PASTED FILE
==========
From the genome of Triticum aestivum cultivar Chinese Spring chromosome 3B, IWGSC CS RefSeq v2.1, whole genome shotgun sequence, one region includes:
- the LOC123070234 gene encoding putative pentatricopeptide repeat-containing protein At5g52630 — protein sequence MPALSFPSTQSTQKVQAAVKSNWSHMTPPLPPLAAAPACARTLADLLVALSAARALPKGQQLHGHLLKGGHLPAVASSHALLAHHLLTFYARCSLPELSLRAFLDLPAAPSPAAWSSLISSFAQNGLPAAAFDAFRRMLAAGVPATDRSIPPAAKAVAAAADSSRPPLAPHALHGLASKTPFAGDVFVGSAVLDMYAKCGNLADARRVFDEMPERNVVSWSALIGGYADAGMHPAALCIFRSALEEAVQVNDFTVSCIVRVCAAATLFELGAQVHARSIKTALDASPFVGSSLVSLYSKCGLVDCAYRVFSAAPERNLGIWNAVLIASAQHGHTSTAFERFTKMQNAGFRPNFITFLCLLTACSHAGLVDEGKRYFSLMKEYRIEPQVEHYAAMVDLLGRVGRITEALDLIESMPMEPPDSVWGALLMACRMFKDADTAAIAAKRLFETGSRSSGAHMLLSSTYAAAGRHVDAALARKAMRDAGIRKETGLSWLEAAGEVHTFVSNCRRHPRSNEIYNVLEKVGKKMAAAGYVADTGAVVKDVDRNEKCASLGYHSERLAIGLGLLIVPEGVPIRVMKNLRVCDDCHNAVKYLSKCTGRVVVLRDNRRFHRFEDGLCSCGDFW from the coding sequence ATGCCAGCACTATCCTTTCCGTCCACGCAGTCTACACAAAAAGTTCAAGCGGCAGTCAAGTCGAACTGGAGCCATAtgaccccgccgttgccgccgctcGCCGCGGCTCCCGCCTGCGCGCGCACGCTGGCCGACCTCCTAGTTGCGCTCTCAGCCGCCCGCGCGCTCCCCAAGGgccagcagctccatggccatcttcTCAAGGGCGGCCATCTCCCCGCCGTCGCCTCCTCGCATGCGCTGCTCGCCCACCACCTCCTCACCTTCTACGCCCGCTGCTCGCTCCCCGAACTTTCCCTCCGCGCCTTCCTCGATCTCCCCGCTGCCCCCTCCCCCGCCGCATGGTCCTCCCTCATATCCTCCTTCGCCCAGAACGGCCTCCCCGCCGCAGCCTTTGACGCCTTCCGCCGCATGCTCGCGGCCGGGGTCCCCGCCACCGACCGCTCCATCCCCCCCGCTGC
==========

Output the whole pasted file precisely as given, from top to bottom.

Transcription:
From the genome of Triticum aestivum cultivar Chinese Spring chromosome 3B, IWGSC CS RefSeq v2.1, whole genome shotgun sequence, one region includes:
- the LOC123070234 gene encoding putative pentatricopeptide repeat-containing protein At5g52630 — protein sequence MPALSFPSTQSTQKVQAAVKSNWSHMTPPLPPLAAAPACARTLADLLVALSAARALPKGQQLHGHLLKGGHLPAVASSHALLAHHLLTFYARCSLPELSLRAFLDLPAAPSPAAWSSLISSFAQNGLPAAAFDAFRRMLAAGVPATDRSIPPAAKAVAAAADSSRPPLAPHALHGLASKTPFAGDVFVGSAVLDMYAKCGNLADARRVFDEMPERNVVSWSALIGGYADAGMHPAALCIFRSALEEAVQVNDFTVSCIVRVCAAATLFELGAQVHARSIKTALDASPFVGSSLVSLYSKCGLVDCAYRVFSAAPERNLGIWNAVLIASAQHGHTSTAFERFTKMQNAGFRPNFITFLCLLTACSHAGLVDEGKRYFSLMKEYRIEPQVEHYAAMVDLLGRVGRITEALDLIESMPMEPPDSVWGALLMACRMFKDADTAAIAAKRLFETGSRSSGAHMLLSSTYAAAGRHVDAALARKAMRDAGIRKETGLSWLEAAGEVHTFVSNCRRHPRSNEIYNVLEKVGKKMAAAGYVADTGAVVKDVDRNEKCASLGYHSERLAIGLGLLIVPEGVPIRVMKNLRVCDDCHNAVKYLSKCTGRVVVLRDNRRFHRFEDGLCSCGDFW from the coding sequence ATGCCAGCACTATCCTTTCCGTCCACGCAGTCTACACAAAAAGTTCAAGCGGCAGTCAAGTCGAACTGGAGCCATAtgaccccgccgttgccgccgctcGCCGCGGCTCCCGCCTGCGCGCGCACGCTGGCCGACCTCCTAGTTGCGCTCTCAGCCGCCCGCGCGCTCCCCAAGGgccagcagctccatggccatcttcTCAAGGGCGGCCATCTCCCCGCCGTCGCCTCCTCGCATGCGCTGCTCGCCCACCACCTCCTCACCTTCTACGCCCGCTGCTCGCTCCCCGAACTTTCCCTCCGCGCCTTCCTCGATCTCCCCGCTGCCCCCTCCCCCGCCGCATGGTCCTCCCTCATATCCTCCTTCGCCCAGAACGGCCTCCCCGCCGCAGCCTTTGACGCCTTCCGCCGCATGCTCGCGGCCGGGGTCCCCGCCACCGACCGCTCCATCCCCCCCGCTGC